In the regulations were again amended. It was stressed that Rule 10 applies to traffic separation schemes adopted by the Organization IMO and does not relieve any vessel of her obligation under any other rule. It was also to clarify that if a vessel is obliged to cross traffic lanes it should 9172 so as nearly as practicable at right angles to the general direction of the traffic flow.

In Regulation 10 was further amended to clarify the vessels which may use the “inshore traffic zone. Section II – Conduct of vessels in sight of one another Rules Rule 13covers overtaking – the overtaking vessel should keep out of the way of the vessel being overtaken. Rule 14 deals with head-on situations. Crossing situations are covered by Rule 15 and action to be taken by the give-way vessel is laid down in Rule Rule 17 deals with the action of the stand-on 197, including the provision that the stand-on vessel may “take action to avoid collision by her manoeuvre alone as soon as it becomes apparent to her that the vessel required to keep out of the way is not taking appropriate action.

International Regulations for Preventing Collisions at Sea

Rule 18 deals with responsibilities between vessels and includes requirements for vessels which shall keep out of the way of others. Section III – conduct of vessels in restricted visibility Rule Rule 19 states every vessel should proceed at a safe speed adapted to prevailing circumstances and restricted visibility.

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A vessel detecting by radar another vessel should determine if there is risk of collision and if so take avoiding action. A vessel hearing fog signal of another vessel should reduce speed to a minimum.

Rule 22 covers visibility of lights – indicating that lights should be visible at minimum ranges in nautical miles determined according to the type of vessel. Rule 27 covers light requirements for vessels not under command or restricted in their ability to manoeuvre.

Collision Regulations (COLREG 1972)

Rule 30 covers light requirements for vessels anchored and aground. Rule 31 covers light requirements for seaplanes. Rule 33 says vessels 12 metres or more in length should carry a whistle and a bell and vessels metres or more in length should carry in coleg a gong.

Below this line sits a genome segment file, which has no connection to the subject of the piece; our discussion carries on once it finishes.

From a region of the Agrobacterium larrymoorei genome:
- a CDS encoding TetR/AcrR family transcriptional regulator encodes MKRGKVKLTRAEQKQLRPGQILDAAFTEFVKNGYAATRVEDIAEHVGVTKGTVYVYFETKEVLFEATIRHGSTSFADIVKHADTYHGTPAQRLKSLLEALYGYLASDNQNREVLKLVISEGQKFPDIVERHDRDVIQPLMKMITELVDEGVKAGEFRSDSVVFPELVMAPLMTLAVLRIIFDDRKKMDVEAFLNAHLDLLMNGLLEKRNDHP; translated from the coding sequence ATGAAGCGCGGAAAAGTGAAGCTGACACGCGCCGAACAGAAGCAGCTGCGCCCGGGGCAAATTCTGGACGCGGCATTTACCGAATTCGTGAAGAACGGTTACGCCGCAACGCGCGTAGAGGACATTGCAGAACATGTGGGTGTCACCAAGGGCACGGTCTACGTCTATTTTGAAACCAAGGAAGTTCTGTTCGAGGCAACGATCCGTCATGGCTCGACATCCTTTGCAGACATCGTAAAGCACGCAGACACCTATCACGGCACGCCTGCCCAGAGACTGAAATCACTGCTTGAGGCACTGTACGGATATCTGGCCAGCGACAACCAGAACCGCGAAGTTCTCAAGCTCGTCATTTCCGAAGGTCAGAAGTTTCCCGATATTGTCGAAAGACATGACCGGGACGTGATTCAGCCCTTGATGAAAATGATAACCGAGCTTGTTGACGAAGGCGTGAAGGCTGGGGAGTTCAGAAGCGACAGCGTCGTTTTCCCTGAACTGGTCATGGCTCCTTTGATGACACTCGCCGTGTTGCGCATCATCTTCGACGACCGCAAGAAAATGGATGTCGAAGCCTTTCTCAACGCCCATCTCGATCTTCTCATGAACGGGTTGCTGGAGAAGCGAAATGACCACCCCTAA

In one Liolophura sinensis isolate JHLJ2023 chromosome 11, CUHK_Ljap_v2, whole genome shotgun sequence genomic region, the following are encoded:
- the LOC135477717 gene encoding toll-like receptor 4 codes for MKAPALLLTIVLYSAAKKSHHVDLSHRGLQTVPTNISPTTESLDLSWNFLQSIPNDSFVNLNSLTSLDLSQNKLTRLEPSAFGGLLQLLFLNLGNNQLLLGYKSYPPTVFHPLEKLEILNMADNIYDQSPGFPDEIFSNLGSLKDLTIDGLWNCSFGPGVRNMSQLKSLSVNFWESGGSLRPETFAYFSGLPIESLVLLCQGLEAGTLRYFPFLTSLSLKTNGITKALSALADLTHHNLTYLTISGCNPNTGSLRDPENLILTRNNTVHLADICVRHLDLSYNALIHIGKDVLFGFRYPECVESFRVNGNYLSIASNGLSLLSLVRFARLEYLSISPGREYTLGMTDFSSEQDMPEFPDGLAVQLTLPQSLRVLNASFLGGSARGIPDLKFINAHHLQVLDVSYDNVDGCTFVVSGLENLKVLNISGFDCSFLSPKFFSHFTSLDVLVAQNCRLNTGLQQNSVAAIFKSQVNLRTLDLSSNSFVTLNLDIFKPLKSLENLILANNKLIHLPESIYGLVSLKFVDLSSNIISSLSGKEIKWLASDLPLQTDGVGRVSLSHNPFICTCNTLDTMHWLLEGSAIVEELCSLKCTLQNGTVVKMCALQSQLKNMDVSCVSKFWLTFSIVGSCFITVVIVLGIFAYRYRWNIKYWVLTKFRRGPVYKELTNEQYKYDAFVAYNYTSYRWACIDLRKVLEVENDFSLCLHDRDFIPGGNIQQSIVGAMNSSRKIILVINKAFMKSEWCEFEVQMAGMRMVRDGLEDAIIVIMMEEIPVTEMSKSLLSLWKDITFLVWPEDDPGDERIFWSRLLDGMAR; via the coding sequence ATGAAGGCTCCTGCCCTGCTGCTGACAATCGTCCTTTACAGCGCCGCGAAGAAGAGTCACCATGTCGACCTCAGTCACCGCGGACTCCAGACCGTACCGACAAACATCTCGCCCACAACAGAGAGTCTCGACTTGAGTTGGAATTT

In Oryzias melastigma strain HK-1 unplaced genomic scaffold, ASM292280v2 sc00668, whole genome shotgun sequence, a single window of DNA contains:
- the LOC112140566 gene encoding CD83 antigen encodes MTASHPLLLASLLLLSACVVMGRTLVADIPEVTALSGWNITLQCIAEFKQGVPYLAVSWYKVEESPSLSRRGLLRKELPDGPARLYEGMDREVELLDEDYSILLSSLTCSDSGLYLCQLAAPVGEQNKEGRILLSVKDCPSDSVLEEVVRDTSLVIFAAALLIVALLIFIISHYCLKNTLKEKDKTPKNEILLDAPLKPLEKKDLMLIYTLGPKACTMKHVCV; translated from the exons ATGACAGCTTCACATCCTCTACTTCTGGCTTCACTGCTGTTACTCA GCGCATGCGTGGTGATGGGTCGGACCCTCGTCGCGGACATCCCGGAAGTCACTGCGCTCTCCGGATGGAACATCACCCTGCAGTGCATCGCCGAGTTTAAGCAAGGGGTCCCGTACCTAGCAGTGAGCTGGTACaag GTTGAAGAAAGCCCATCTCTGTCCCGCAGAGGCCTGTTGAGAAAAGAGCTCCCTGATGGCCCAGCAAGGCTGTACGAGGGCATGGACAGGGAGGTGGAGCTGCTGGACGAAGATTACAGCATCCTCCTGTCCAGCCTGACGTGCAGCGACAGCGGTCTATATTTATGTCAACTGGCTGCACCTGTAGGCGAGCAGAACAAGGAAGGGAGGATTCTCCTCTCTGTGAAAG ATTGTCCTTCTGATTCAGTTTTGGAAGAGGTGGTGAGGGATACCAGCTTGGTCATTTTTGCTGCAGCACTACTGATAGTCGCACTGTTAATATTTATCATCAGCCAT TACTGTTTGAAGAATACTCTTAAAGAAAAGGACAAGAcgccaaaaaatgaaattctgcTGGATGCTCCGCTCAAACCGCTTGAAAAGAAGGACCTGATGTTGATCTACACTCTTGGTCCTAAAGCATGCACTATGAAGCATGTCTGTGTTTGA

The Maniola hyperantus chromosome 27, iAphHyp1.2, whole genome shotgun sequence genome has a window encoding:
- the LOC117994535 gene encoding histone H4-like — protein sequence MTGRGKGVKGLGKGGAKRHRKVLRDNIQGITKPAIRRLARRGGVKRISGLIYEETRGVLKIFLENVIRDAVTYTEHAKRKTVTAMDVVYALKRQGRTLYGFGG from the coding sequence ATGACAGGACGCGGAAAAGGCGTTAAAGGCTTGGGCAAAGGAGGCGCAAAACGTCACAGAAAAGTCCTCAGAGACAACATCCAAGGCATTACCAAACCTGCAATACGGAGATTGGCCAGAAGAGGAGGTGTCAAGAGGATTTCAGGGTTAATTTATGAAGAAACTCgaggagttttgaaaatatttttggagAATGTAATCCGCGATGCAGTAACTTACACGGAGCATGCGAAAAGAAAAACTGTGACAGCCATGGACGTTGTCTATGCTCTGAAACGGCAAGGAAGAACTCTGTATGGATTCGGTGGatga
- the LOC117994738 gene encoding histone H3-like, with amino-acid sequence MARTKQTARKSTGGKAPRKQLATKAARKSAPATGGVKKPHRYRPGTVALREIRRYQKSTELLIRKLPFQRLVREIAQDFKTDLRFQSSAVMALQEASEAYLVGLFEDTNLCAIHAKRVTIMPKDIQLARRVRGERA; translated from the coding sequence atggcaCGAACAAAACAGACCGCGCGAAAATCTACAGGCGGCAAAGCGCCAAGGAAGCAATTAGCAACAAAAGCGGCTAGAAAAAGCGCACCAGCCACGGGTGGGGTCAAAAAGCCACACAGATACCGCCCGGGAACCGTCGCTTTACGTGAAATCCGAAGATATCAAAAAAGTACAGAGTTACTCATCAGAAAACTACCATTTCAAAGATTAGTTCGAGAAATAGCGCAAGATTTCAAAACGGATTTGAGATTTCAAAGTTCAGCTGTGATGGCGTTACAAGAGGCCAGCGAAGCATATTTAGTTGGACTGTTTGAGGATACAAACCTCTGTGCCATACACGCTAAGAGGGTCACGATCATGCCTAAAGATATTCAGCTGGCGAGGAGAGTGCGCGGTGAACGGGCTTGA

Rule 38 says ships which comply with the Collision Regulations and were built or already under construction when the Collision Regulations entered into force may be exempted from some requirements for light and sound signals for specified periods.

Part F – Verification of compliance with the provisions of the Convention. Annex IV – Distress signals, which lists the signals indicating distress and need of assistance. IMO has endeavoured to make the information on this website as accurate as possible but cannot take responsibility for any errors.

The working languages are English, French and Spanish. Some content on this site is available in all official languages. The majority is presented in the working languages. Rule 2 covers the responsibility of the master, owner and crew to comply with the rules. Rule 3 includes definitions. Rule 12 states action to be taken when two sailing vessels are approaching one another. Section III – conduct of vessels in restricted visibility Rule 19 Rule 19 states every vessel should proceed at a safe speed adapted to prevailing dolreg and restricted visibility.

Part C Lights and Shapes Rules Rule 20 states rules concerning lights apply from sunset to sunrise. Rule 21 gives definitions. Rule 23 covers lights to be carried by power-driven vessels underway. Rule 24 covers lights for vessels towing and pushing. Rule 25 covers light requirements for sailing vessels underway and vessels under oars.

Rule 26 covers light requirements for fishing vessels. Rule 28 covers light requirements for vessels constrained by their draught. Rule 29 covers light requirements for pilot vessels.

Rule 34 covers manoeuvring and warning signals, using whistle or lights. Rule 35 covers sound signals to be used in restricted visibility. Rule 36 covers signals to be used to attract attention. Rule 37 covers distress signals. Part E – Exemptions Rule 38 Rule 38 says ships which comply with the Collision Regulations and were built or already under construction when the Collision Regulations entered into force may be exempted from some requirements for light and sound signals for specified periods.

Rule 39 provides definitions.